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Man fatally shoots self after crashing car into barricade near US Capitol Building

Washington(CNN) A man shot and killed himself after driving into a vehicle barricade near the US Capitol Building early Sunday morning, US Capitol Police said.

The incident happened shortly after 4 a.m. ET, when the man drove his car into a barricade at East Capitol Street and Second Street. He then exited his car, which became "engulfed in flames," and fired several shots into the air, Capitol Police said in a statement.

He then fatally shot himself when authorities approached him. There were no additional injuries.

USCP later Sunday identified the individual as a 29-year-old man from Delaware. CNN is not naming the man at this time.

"At this time, it does not appear the man was targeting any Members of Congress, who are on recess, and it does not appear officers fired their weapons," the USCP statement earlier Sunday read. "Our investigators are looking into the man's background."

DC's Metropolitan Police Department is handling the death investigation, the statement said.

US Capitol Police Chief Tom Manger said during a news conference Sunday afternoon that the man had a criminal history from "over the past 10 years or so," but that there was no information to indicate motive and "no political ideology that we're aware of at this point."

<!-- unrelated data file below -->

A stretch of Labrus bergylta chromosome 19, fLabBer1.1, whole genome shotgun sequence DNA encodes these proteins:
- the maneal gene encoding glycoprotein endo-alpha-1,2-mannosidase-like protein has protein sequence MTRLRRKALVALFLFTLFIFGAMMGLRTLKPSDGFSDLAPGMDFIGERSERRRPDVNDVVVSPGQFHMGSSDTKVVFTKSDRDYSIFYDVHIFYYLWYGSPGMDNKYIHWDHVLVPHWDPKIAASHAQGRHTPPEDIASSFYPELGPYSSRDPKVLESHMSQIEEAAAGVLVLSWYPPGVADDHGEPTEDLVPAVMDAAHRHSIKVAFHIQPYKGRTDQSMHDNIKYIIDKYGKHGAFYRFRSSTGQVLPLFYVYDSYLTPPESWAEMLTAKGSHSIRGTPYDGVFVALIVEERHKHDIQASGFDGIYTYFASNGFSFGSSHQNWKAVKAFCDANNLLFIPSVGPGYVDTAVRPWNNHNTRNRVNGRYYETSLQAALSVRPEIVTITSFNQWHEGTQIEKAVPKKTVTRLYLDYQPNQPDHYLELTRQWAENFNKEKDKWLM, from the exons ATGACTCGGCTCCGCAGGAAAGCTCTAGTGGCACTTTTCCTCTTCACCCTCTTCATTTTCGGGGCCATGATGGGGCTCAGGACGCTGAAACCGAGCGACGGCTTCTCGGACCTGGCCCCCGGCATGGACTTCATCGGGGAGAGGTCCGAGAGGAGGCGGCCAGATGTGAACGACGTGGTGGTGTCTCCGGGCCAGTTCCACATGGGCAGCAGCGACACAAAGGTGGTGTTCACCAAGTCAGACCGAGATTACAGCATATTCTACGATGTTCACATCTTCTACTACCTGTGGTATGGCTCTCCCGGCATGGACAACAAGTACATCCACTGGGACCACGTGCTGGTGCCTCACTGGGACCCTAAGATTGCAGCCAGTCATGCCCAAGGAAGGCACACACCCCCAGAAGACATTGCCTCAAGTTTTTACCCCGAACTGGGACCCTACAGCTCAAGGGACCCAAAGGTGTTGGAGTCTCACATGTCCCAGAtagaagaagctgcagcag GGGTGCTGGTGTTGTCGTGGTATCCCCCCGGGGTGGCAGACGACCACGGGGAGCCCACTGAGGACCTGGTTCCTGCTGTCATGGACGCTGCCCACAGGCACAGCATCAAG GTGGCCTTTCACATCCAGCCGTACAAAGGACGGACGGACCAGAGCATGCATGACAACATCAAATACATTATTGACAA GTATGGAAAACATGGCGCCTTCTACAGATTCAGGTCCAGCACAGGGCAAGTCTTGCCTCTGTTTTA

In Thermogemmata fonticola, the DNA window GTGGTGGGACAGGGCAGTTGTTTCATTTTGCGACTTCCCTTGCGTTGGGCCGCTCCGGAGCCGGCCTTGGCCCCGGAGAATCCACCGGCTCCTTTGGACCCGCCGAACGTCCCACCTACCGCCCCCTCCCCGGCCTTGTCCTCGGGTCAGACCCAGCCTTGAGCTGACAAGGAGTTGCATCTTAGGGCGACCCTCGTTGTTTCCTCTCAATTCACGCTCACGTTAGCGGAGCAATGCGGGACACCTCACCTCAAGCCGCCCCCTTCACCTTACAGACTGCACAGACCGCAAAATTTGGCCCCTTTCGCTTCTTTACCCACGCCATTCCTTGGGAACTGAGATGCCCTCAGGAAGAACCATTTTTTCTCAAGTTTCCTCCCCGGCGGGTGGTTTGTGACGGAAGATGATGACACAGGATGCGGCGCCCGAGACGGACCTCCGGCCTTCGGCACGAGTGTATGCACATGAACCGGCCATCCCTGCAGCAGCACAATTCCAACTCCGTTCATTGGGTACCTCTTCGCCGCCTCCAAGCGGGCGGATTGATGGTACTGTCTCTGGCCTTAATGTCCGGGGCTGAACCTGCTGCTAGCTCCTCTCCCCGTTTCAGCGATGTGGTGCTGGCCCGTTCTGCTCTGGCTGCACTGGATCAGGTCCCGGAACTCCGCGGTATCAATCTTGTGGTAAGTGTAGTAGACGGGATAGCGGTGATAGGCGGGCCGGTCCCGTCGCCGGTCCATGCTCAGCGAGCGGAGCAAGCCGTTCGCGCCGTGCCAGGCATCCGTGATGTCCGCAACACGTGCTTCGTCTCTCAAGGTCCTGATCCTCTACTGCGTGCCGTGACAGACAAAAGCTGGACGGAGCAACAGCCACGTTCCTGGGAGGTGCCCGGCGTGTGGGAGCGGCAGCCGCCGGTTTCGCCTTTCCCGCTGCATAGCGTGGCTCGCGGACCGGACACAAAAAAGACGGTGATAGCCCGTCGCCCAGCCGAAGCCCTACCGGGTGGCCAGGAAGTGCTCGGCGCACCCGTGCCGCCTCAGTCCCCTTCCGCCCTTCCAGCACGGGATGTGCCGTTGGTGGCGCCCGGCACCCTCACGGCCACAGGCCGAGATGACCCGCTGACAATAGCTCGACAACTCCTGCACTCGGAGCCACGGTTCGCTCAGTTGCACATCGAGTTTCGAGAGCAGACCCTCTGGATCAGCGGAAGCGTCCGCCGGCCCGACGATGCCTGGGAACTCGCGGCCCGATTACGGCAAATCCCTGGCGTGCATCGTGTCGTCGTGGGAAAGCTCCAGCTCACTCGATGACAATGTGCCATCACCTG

Capitol Police are looking through security videos of the incident for more information on any possible intentions, the chief said.

Manger said no other weapons were found on scene, and that the only identifiable items remaining in the car in question were aerosol cans, which caught on fire shortly after the driver crashed into the barricade. The DC Fire Department is investigating whether the man started the fire himself, the USCP chief added.

Though Manger said that the USCP has taken increased precautions in recent days following threats to other law enforcement agencies, he said the force will not be adjusting the size of its presence at the Capitol in response to Sunday's incident.

"I think that what we have in place is adequate for now," he told reporters.

This story has been updated with additional reporting.

CNN's Whitney Wild contributed to this report.